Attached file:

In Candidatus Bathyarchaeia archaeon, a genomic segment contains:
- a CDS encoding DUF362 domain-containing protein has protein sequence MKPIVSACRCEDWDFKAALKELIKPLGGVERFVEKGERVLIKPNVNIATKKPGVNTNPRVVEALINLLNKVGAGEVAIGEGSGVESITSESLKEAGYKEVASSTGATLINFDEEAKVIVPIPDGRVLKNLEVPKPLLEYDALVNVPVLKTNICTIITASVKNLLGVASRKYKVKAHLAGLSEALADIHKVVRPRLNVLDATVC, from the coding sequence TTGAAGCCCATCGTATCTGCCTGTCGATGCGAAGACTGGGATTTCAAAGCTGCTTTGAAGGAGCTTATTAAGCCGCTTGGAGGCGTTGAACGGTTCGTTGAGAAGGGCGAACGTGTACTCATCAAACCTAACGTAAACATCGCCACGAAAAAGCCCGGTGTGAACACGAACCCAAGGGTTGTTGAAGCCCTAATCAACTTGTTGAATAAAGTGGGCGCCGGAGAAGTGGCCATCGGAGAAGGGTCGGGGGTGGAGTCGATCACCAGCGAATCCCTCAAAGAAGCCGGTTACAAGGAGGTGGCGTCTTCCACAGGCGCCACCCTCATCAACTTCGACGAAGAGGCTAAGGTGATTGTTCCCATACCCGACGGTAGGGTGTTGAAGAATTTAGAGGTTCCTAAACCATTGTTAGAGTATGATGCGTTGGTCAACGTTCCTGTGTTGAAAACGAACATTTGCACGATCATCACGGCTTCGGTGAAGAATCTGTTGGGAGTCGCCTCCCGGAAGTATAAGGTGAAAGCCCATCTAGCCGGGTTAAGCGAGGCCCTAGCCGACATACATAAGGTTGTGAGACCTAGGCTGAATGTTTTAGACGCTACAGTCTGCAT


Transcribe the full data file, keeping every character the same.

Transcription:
In Candidatus Bathyarchaeia archaeon, a genomic segment contains:
- a CDS encoding DUF362 domain-containing protein has protein sequence MKPIVSACRCEDWDFKAALKELIKPLGGVERFVEKGERVLIKPNVNIATKKPGVNTNPRVVEALINLLNKVGAGEVAIGEGSGVESITSESLKEAGYKEVASSTGATLINFDEEAKVIVPIPDGRVLKNLEVPKPLLEYDALVNVPVLKTNICTIITASVKNLLGVASRKYKVKAHLAGLSEALADIHKVVRPRLNVLDATVC, from the coding sequence TTGAAGCCCATCGTATCTGCCTGTCGATGCGAAGACTGGGATTTCAAAGCTGCTTTGAAGGAGCTTATTAAGCCGCTTGGAGGCGTTGAACGGTTCGTTGAGAAGGGCGAACGTGTACTCATCAAACCTAACGTAAACATCGCCACGAAAAAGCCCGGTGTGAACACGAACCCAAGGGTTGTTGAAGCCCTAATCAACTTGTTGAATAAAGTGGGCGCCGGAGAAGTGGCCATCGGAGAAGGGTCGGGGGTGGAGTCGATCACCAGCGAATCCCTCAAAGAAGCCGGTTACAAGGAGGTGGCGTCTTCCACAGGCGCCACCCTCATCAACTTCGACGAAGAGGCTAAGGTGATTGTTCCCATACCCGACGGTAGGGTGTTGAAGAATTTAGAGGTTCCTAAACCATTGTTAGAGTATGATGCGTTGGTCAACGTTCCTGTGTTGAAAACGAACATTTGCACGATCATCACGGCTTCGGTGAAGAATCTGTTGGGAGTCGCCTCCCGGAAGTATAAGGTGAAAGCCCATCTAGCCGGGTTAAGCGAGGCCCTAGCCGACATACATAAGGTTGTGAGACCTAGGCTGAATGTTTTAGACGCTACAGTCTGCAT